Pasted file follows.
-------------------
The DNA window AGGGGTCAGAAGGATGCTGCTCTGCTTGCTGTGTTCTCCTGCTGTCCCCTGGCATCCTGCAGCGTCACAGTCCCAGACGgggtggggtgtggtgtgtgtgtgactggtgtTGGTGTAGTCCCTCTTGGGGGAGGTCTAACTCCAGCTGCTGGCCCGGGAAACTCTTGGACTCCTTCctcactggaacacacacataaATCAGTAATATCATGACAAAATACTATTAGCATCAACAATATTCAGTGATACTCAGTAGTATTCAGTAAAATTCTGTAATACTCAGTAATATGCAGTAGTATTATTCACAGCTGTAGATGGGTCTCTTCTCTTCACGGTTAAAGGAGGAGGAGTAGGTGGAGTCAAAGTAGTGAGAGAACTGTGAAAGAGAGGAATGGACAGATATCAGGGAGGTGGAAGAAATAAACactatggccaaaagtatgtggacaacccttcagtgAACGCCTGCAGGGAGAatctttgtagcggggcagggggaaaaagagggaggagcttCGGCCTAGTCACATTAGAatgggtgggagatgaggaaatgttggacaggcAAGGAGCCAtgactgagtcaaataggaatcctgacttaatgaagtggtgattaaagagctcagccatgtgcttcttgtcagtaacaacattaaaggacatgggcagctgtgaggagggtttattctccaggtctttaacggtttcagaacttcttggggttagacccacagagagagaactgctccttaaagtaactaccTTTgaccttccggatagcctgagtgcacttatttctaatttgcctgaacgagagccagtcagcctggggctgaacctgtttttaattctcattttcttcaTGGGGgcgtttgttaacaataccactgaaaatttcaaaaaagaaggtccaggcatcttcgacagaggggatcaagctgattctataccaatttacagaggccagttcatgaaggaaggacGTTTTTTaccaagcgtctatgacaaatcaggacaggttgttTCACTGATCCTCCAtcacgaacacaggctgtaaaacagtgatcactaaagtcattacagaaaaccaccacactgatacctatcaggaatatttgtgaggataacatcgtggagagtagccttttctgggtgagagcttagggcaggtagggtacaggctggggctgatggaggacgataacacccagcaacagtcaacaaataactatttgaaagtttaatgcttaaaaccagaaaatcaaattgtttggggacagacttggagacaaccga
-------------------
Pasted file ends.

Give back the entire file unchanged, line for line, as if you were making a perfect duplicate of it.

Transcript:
The DNA window AGGGGTCAGAAGGATGCTGCTCTGCTTGCTGTGTTCTCCTGCTGTCCCCTGGCATCCTGCAGCGTCACAGTCCCAGACGgggtggggtgtggtgtgtgtgtgactggtgtTGGTGTAGTCCCTCTTGGGGGAGGTCTAACTCCAGCTGCTGGCCCGGGAAACTCTTGGACTCCTTCctcactggaacacacacataaATCAGTAATATCATGACAAAATACTATTAGCATCAACAATATTCAGTGATACTCAGTAGTATTCAGTAAAATTCTGTAATACTCAGTAATATGCAGTAGTATTATTCACAGCTGTAGATGGGTCTCTTCTCTTCACGGTTAAAGGAGGAGGAGTAGGTGGAGTCAAAGTAGTGAGAGAACTGTGAAAGAGAGGAATGGACAGATATCAGGGAGGTGGAAGAAATAAACactatggccaaaagtatgtggacaacccttcagtgAACGCCTGCAGGGAGAatctttgtagcggggcagggggaaaaagagggaggagcttCGGCCTAGTCACATTAGAatgggtgggagatgaggaaatgttggacaggcAAGGAGCCAtgactgagtcaaataggaatcctgacttaatgaagtggtgattaaagagctcagccatgtgcttcttgtcagtaacaacattaaaggacatgggcagctgtgaggagggtttattctccaggtctttaacggtttcagaacttcttggggttagacccacagagagagaactgctccttaaagtaactaccTTTgaccttccggatagcctgagtgcacttatttctaatttgcctgaacgagagccagtcagcctggggctgaacctgtttttaattctcattttcttcaTGGGGgcgtttgttaacaataccactgaaaatttcaaaaaagaaggtccaggcatcttcgacagaggggatcaagctgattctataccaatttacagaggccagttcatgaaggaaggacGTTTTTTaccaagcgtctatgacaaatcaggacaggttgttTCACTGATCCTCCAtcacgaacacaggctgtaaaacagtgatcactaaagtcattacagaaaaccaccacactgatacctatcaggaatatttgtgaggataacatcgtggagagtagccttttctgggtgagagcttagggcaggtagggtacaggctggggctgatggaggacgataacacccagcaacagtcaacaaataactatttgaaagtttaatgcttaaaaccagaaaatcaaattgtttggggacagacttggagacaaccga